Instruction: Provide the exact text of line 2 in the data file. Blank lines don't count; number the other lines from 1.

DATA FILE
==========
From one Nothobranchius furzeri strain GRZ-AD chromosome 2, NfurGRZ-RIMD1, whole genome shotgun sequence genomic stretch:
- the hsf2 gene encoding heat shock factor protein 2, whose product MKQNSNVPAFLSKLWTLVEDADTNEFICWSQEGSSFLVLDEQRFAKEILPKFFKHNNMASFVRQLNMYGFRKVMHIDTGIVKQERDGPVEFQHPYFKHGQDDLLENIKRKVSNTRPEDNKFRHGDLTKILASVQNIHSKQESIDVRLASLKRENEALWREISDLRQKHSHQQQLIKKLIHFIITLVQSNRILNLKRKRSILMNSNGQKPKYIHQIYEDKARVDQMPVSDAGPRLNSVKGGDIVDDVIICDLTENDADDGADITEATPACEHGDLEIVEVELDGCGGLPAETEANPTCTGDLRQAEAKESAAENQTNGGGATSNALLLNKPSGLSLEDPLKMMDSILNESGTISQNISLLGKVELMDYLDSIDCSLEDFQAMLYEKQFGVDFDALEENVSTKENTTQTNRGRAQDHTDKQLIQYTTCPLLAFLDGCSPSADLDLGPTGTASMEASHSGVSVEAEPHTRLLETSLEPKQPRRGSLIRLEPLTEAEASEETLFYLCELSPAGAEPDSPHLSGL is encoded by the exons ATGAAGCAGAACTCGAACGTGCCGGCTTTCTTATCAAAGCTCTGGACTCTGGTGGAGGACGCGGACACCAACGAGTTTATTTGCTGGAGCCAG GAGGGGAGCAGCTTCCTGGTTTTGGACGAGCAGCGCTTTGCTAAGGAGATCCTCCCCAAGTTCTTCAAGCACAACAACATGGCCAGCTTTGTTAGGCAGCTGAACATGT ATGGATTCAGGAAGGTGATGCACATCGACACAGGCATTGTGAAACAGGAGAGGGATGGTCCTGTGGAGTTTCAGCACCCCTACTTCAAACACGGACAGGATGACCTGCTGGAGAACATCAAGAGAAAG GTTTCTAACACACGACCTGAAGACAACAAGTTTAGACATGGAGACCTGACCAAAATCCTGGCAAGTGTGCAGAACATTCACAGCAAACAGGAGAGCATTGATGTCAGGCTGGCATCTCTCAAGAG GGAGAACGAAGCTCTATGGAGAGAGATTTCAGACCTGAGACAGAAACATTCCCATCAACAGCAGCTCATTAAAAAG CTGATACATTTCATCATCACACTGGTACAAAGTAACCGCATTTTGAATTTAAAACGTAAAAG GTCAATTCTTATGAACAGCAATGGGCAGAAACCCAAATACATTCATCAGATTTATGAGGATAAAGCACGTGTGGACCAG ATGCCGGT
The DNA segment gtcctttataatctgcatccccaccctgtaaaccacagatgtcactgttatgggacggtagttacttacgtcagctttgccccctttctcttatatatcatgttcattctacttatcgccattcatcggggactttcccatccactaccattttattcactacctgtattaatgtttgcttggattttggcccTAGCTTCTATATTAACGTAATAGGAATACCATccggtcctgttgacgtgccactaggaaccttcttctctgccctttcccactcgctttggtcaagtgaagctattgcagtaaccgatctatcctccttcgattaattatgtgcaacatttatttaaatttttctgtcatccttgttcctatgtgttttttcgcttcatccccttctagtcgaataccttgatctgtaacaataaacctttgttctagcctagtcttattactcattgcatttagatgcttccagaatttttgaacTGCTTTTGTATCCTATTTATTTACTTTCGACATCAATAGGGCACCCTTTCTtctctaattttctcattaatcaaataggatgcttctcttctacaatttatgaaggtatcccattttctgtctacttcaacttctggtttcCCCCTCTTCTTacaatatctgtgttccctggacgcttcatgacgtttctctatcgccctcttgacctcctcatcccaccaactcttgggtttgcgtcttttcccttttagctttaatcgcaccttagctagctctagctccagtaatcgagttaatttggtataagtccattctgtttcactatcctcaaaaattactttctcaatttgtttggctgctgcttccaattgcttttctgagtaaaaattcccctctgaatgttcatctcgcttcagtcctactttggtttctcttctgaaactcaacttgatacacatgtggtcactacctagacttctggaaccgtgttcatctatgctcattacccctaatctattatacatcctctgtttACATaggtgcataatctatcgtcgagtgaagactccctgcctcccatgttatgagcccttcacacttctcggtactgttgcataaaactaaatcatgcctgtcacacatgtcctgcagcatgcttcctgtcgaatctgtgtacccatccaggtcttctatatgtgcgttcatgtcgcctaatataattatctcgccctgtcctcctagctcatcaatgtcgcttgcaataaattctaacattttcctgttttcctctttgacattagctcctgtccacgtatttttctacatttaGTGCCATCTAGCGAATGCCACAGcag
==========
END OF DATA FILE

- the hsf2 gene encoding heat shock factor protein 2, whose product MKQNSNVPAFLSKLWTLVEDADTNEFICWSQEGSSFLVLDEQRFAKEILPKFFKHNNMASFVRQLNMYGFRKVMHIDTGIVKQERDGPVEFQHPYFKHGQDDLLENIKRKVSNTRPEDNKFRHGDLTKILASVQNIHSKQESIDVRLASLKRENEALWREISDLRQKHSHQQQLIKKLIHFIITLVQSNRILNLKRKRSILMNSNGQKPKYIHQIYEDKARVDQMPVSDAGPRLNSVKGGDIVDDVIICDLTENDADDGADITEATPACEHGDLEIVEVELDGCGGLPAETEANPTCTGDLRQAEAKESAAENQTNGGGATSNALLLNKPSGLSLEDPLKMMDSILNESGTISQNISLLGKVELMDYLDSIDCSLEDFQAMLYEKQFGVDFDALEENVSTKENTTQTNRGRAQDHTDKQLIQYTTCPLLAFLDGCSPSADLDLGPTGTASMEASHSGVSVEAEPHTRLLETSLEPKQPRRGSLIRLEPLTEAEASEETLFYLCELSPAGAEPDSPHLSGL is encoded by the exons ATGAAGCAGAACTCGAACGTGCCGGCTTTCTTATCAAAGCTCTGGACTCTGGTGGAGGACGCGGACACCAACGAGTTTATTTGCTGGAGCCAG GAGGGGAGCAGCTTCCTGGTTTTGGACGAGCAGCGCTTTGCTAAGGAGATCCTCCCCAAGTTCTTCAAGCACAACAACATGGCCAGCTTTGTTAGGCAGCTGAACATGT ATGGATTCAGGAAGGTGATGCACATCGACACAGGCATTGTGAAACAGGAGAGGGATGGTCCTGTGGAGTTTCAGCACCCCTACTTCAAACACGGACAGGATGACCTGCTGGAGAACATCAAGAGAAAG GTTTCTAACACACGACCTGAAGACAACAAGTTTAGACATGGAGACCTGACCAAAATCCTGGCAAGTGTGCAGAACATTCACAGCAAACAGGAGAGCATTGATGTCAGGCTGGCATCTCTCAAGAG GGAGAACGAAGCTCTATGGAGAGAGATTTCAGACCTGAGACAGAAACATTCCCATCAACAGCAGCTCATTAAAAAG CTGATACATTTCATCATCACACTGGTACAAAGTAACCGCATTTTGAATTTAAAACGTAAAAG GTCAATTCTTATGAACAGCAATGGGCAGAAACCCAAATACATTCATCAGATTTATGAGGATAAAGCACGTGTGGACCAG ATGCCGGT